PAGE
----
Meet Vicki and Alan
Vicki and Alan and their 2 teenage sons are very sociable and friendly hosts with a great sense of fun. Alan is a Bedfordshire lad, born on a tenant farm, and has lived in the country all his life. Although Alan has farming in his blood, his main occupation is now building, especially groundworks (i.e. he likes to sit on a digger!)
Vicki was born in Leeds, grew up in Bedfordshire. Vicki is an IT project manager and accountant, and with a love of animals and horse riding. When Vicki and Alan met, a move to the countryside was the obvious choice.
In 1998 they found ‘Wilf’s House’, a smallholding on Park Road Stevington, built in 1886, a ’Duke of Bedford’ house. The next 20 years have involved renovating, and extending the house to meet the needs of the family. They welcomed sons Tom in 2001 and Oliver in 2002. The family enjoy sports including horse riding, running and triathlons and tennis – in 2007 Vicki and Alan with their friend Gary and nephew Antony raised £20,000 for Help the Hospices running the London Marathon.
The barn that is Maythorn Farm was converted into a home by Vicki and Alan in 2016.
The farm includes 6 acres to the rear and 25 acres over the road. The pasture at 88 Park Road is an MG5 mixed grass meadow which has been the same for hundreds of years. Sadly these meadows have almost disappeared entirely from modern farmland.
When they family bought the land that is now Maythorn Farm they turned it back to meadow, and the 25 acre ‘River Field’ hay meadow has become a wildlife haven, home to numerous species of grasses and wildflowers, insects, invertebrates, deer, hares, badgers, skylarks, barn owls and numerous other creatures.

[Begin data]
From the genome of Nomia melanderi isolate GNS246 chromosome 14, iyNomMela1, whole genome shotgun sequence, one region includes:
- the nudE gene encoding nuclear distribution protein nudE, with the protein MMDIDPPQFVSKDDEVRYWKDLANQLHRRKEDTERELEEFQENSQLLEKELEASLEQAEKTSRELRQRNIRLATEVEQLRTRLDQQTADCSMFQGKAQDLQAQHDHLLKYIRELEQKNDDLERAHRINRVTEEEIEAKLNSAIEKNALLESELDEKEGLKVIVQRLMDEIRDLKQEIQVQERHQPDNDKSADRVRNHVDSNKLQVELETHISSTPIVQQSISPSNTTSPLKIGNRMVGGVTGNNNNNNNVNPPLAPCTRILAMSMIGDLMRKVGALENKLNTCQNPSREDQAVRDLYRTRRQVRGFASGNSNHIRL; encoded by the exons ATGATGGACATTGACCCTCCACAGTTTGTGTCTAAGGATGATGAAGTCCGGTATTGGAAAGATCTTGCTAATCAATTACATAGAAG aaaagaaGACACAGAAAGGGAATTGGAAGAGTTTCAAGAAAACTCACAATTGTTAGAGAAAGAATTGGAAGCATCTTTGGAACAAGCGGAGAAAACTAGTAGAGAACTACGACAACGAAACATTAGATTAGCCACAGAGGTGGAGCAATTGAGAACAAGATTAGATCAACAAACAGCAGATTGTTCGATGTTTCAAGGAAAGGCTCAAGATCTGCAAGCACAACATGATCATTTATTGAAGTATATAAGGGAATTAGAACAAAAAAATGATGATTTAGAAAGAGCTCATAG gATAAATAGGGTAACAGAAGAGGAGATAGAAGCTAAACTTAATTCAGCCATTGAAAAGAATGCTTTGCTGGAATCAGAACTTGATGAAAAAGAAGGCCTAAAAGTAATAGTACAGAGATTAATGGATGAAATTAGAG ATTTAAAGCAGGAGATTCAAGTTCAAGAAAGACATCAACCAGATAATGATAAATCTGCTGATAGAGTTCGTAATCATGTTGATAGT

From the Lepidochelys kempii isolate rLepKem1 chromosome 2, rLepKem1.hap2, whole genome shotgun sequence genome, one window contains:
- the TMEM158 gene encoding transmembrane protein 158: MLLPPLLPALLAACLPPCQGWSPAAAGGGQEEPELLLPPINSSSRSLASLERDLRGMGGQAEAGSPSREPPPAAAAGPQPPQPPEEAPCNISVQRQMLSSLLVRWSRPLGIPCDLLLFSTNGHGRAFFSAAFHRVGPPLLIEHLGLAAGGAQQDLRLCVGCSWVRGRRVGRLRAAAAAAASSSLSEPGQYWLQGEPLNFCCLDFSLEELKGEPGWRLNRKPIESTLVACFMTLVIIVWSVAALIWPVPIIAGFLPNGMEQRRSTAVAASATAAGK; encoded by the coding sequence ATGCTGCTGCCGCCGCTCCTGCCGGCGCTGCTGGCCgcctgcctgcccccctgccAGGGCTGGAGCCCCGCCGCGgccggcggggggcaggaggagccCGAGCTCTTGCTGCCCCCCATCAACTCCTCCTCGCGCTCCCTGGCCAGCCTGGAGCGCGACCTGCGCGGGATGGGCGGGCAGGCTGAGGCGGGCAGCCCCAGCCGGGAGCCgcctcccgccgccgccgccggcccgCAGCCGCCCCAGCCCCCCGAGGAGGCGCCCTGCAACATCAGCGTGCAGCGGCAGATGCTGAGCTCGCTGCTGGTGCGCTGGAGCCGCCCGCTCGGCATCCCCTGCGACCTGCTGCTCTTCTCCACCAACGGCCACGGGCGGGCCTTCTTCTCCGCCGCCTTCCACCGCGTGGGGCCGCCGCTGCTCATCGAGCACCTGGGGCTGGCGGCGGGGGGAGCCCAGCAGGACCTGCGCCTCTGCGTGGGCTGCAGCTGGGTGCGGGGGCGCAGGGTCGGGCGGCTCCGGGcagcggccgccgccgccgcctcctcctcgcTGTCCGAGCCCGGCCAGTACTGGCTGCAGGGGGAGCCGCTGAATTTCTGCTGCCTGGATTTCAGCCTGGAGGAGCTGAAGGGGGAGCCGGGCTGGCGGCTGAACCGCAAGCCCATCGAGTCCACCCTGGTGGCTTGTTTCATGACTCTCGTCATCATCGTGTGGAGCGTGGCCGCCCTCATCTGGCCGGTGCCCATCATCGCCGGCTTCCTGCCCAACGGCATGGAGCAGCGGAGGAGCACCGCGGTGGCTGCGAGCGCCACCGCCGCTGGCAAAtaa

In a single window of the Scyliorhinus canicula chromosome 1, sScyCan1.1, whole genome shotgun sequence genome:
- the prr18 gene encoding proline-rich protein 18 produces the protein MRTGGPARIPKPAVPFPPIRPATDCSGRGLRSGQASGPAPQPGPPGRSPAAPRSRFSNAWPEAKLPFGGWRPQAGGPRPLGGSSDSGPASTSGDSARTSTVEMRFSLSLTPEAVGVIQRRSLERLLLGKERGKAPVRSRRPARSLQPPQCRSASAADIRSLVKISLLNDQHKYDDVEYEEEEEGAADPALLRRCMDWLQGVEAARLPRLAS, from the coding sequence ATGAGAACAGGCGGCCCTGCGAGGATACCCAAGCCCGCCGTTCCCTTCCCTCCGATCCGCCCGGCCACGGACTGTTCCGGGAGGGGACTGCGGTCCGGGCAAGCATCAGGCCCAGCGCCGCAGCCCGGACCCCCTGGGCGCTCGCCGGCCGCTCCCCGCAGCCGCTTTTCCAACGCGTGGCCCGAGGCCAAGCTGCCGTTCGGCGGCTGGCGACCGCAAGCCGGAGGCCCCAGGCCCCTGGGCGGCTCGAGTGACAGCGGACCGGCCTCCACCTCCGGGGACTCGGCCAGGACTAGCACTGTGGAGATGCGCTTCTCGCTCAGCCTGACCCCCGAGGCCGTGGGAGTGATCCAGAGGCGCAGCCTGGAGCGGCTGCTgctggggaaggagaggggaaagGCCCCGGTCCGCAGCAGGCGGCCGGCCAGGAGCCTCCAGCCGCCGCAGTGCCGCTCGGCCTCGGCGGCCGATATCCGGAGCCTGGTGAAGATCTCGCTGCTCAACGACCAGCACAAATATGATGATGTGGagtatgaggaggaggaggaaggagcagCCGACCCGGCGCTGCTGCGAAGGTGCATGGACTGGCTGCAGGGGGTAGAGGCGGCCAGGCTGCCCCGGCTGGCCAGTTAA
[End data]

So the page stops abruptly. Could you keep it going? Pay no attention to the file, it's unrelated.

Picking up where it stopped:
Maythorn was named after Vicki’s Nanna May, and in recognition of the effort that Alan and his sons had put in to plant over a kilometre of mixed hawthorn hedging around the land – the common name for Hawthorn is Maythorn, as it flowers in May.
Stevington "A busy and friendly community"
This understated description captures the essence of the village. How many other villages of 600 people have their own Manor House, Historical Trust, a Sailing Club, Cinema Club, Writer’s club, very active Social Canter, WI, their own annual run, a community shop, and award winning Garden, have published 3 books, a travel guide and their own mugs, have a Windmill, 2 churches and a holy well, and 2 pubs.
With a history going back to Anglo Saxon times, (and recorded in the Doomsday book), on the River Ouse, and surrounded by in miles of countryside walks, Stevington is an attractive village, which feels rural, peaceful, and slow. Our guests describe it as a ‘hidden gem’.
Yet Stevington is only 3 minutes from Bromham, the largest village in Bedfordshire, and 10 minutes from Bedford, with easy access to London and the major road arteries of England.
The ‘ends’ in north Bedfordshire villages are hamlets separated from the main village by a couple of fields.
Park End Stevington now comprises only 6 homes. There used to be a deer park and house at Park End, but all that remains is a ruined lodge in the belt of ancient wood between Park Road and the River.
The Duke of Bedford (Woburn Abbey) owned the lot of property in the area. If you walk along the river from Stevington to Oakley you can see 17th century Oakley House on the opposite bank of the River. Oakley House was a hunting lodge (Duke founded the Oakley Hunt) and a scale model dolls house be seen at Woburn Abbey, which is only 20 mins drive from Maythorn Farm.